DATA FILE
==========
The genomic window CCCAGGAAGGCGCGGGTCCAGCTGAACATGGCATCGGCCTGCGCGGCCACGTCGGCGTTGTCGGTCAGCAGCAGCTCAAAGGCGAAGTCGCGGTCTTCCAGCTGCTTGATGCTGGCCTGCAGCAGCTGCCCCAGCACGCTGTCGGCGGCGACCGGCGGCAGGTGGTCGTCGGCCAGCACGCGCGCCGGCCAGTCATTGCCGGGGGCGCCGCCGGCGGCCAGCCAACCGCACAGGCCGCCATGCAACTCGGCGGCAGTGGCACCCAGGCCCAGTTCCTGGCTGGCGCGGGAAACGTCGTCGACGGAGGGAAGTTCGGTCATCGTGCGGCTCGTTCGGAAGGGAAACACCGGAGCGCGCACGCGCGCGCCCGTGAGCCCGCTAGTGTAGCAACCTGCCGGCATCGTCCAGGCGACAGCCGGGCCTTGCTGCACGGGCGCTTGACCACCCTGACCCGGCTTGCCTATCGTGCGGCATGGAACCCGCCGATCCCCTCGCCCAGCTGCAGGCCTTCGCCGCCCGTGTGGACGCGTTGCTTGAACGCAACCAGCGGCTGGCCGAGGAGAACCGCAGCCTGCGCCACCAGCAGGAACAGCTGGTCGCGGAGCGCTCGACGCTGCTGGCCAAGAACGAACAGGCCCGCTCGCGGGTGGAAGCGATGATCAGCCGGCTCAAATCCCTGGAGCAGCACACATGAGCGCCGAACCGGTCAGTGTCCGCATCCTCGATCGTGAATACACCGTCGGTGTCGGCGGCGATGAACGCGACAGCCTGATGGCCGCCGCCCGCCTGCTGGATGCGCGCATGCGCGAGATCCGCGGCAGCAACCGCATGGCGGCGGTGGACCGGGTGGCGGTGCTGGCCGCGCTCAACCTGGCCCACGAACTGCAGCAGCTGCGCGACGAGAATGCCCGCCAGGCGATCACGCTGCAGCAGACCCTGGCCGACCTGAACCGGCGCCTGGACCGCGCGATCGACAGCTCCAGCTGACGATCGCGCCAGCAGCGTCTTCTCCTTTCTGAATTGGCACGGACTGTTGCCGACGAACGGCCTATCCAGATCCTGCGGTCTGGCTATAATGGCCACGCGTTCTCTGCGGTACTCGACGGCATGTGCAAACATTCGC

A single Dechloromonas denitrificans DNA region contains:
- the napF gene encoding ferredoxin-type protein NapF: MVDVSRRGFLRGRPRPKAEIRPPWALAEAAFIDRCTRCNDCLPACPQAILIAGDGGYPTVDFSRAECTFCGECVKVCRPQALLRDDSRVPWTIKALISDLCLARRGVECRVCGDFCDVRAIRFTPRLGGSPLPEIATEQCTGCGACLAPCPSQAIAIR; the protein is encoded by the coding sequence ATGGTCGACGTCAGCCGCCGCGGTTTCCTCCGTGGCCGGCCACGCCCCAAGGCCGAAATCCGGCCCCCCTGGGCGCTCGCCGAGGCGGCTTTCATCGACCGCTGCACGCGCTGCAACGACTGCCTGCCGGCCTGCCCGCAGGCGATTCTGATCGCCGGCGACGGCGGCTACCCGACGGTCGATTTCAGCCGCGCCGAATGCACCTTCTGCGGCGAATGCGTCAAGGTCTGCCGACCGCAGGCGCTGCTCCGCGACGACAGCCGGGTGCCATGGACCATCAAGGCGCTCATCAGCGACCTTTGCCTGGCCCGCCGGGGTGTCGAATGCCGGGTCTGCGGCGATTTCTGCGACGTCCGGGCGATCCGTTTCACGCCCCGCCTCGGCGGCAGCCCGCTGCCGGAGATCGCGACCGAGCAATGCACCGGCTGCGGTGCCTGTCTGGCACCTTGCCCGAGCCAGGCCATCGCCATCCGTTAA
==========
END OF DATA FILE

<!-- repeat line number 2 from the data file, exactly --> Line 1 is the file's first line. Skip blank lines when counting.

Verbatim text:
A single Dechloromonas denitrificans DNA region contains: